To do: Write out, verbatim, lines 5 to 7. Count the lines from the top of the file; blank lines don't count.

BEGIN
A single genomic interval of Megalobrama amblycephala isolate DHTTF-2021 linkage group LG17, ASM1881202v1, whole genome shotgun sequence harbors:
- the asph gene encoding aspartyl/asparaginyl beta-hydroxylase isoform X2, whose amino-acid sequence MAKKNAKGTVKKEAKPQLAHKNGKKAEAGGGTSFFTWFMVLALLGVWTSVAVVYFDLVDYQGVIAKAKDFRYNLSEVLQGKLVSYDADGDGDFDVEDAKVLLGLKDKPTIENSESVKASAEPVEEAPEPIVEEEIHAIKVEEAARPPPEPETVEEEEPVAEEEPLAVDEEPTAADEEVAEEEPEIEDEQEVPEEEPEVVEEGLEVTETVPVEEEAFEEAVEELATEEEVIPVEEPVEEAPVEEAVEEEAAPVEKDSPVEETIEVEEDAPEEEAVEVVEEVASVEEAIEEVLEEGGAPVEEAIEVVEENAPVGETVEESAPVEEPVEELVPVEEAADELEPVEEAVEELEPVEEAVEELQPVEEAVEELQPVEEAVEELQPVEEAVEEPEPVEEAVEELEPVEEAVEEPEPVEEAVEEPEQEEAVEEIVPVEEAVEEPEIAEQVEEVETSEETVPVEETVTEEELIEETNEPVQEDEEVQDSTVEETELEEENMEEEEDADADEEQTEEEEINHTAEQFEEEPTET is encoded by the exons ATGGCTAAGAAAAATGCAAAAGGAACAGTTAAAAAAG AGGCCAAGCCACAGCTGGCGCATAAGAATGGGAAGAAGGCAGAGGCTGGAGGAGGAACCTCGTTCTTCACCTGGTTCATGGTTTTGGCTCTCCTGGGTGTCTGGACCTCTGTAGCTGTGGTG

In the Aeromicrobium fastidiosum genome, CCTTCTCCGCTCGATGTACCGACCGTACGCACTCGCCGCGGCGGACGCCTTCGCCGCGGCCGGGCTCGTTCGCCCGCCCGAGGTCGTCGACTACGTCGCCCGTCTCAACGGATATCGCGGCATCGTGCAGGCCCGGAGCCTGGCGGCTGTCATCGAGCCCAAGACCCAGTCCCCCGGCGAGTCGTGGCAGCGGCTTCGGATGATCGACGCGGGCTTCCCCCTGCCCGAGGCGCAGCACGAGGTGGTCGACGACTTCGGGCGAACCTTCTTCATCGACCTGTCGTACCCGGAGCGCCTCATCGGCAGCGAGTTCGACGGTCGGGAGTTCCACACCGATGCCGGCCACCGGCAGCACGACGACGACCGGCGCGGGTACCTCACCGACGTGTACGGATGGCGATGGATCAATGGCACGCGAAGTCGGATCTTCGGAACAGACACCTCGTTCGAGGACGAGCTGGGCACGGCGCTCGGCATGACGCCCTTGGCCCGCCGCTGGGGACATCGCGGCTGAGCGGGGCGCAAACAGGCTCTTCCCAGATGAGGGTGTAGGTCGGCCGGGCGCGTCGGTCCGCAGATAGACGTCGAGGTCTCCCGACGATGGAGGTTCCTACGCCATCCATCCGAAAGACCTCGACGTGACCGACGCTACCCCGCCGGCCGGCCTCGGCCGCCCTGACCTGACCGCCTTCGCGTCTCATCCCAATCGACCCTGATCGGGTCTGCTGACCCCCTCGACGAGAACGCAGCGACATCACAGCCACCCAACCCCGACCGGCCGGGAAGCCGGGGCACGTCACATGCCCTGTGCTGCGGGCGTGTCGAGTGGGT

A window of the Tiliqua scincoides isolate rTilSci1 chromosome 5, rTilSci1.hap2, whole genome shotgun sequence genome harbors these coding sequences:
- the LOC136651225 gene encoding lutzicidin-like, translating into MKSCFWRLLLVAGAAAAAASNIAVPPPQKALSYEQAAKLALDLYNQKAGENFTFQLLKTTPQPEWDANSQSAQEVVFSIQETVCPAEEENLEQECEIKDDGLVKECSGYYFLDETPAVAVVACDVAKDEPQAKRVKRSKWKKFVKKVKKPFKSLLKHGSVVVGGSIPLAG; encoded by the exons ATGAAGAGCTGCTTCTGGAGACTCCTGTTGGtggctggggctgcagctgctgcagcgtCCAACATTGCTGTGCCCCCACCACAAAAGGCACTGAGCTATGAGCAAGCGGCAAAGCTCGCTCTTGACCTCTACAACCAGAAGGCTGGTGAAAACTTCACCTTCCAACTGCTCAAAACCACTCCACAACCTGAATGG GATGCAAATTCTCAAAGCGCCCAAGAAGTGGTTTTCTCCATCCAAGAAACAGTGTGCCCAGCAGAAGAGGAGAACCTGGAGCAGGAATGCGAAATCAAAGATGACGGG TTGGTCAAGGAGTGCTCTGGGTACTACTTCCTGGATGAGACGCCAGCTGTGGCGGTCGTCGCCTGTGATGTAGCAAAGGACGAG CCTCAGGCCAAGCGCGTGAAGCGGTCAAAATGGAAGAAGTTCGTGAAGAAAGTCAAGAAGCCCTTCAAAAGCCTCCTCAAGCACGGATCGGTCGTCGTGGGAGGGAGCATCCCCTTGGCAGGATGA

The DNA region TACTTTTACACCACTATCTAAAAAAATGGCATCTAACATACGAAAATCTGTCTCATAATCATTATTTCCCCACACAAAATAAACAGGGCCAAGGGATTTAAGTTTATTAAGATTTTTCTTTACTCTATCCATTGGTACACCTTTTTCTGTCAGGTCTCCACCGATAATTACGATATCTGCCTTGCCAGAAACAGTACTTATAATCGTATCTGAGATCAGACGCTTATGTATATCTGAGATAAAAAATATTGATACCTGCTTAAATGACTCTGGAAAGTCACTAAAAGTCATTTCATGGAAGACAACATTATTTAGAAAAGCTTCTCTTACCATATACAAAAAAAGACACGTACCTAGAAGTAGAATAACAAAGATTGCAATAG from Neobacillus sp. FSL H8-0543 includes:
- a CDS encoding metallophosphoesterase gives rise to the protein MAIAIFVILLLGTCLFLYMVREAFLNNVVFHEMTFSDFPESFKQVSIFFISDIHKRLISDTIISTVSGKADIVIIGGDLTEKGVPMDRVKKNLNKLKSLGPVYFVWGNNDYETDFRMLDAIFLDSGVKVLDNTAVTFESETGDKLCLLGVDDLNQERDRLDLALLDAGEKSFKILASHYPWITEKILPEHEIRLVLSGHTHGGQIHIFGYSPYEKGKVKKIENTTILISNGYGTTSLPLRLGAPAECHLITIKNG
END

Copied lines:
- the LOC136651225 gene encoding lutzicidin-like, translating into MKSCFWRLLLVAGAAAAAASNIAVPPPQKALSYEQAAKLALDLYNQKAGENFTFQLLKTTPQPEWDANSQSAQEVVFSIQETVCPAEEENLEQECEIKDDGLVKECSGYYFLDETPAVAVVACDVAKDEPQAKRVKRSKWKKFVKKVKKPFKSLLKHGSVVVGGSIPLAG; encoded by the exons ATGAAGAGCTGCTTCTGGAGACTCCTGTTGGtggctggggctgcagctgctgcagcgtCCAACATTGCTGTGCCCCCACCACAAAAGGCACTGAGCTATGAGCAAGCGGCAAAGCTCGCTCTTGACCTCTACAACCAGAAGGCTGGTGAAAACTTCACCTTCCAACTGCTCAAAACCACTCCACAACCTGAATGG GATGCAAATTCTCAAAGCGCCCAAGAAGTGGTTTTCTCCATCCAAGAAACAGTGTGCCCAGCAGAAGAGGAGAACCTGGAGCAGGAATGCGAAATCAAAGATGACGGG TTGGTCAAGGAGTGCTCTGGGTACTACTTCCTGGATGAGACGCCAGCTGTGGCGGTCGTCGCCTGTGATGTAGCAAAGGACGAG CCTCAGGCCAAGCGCGTGAAGCGGTCAAAATGGAAGAAGTTCGTGAAGAAAGTCAAGAAGCCCTTCAAAAGCCTCCTCAAGCACGGATCGGTCGTCGTGGGAGGGAGCATCCCCTTGGCAGGATGA

The DNA region TACTTTTACACCACTATCTAAAAAAATGGCATCTAACATACGAAAATCTGTCTCATAATCATTATTTCCCCACACAAAATAAACAGGGCCAAGGGATTTAAGTTTATTAAGATTTTTCTTTACTCTATCCATTGGTACACCTTTTTCTGTCAGGTCTCCACCGATAATTACGATATCTGCCTTGCCAGAAACAGTACTTATAATCGTATCTGAGATCAGACGCTTATGTATATCTGAGATAAAAAATATTGATACCTGCTTAAATGACTCTGGAAAGTCACTAAAAGTCATTTCATGGAAGACAACATTATTTAGAAAAGCTTCTCTTACCATATACAAAAAAAGACACGTACCTAGAAGTAGAATAACAAAGATTGCAATAG from Neobacillus sp. FSL H8-0543 includes:
- a CDS encoding metallophosphoesterase gives rise to the protein MAIAIFVILLLGTCLFLYMVREAFLNNVVFHEMTFSDFPESFKQVSIFFISDIHKRLISDTIISTVSGKADIVIIGGDLTEKGVPMDRVKKNLNKLKSLGPVYFVWGNNDYETDFRMLDAIFLDSGVKVLDNTAVTFESETGDKLCLLGVDDLNQERDRLDLALLDAGEKSFKILASHYPWITEKILPEHEIRLVLSGHTHGGQIHIFGYSPYEKGKVKKIENTTILISNGYGTTSLPLRLGAPAECHLITIKNG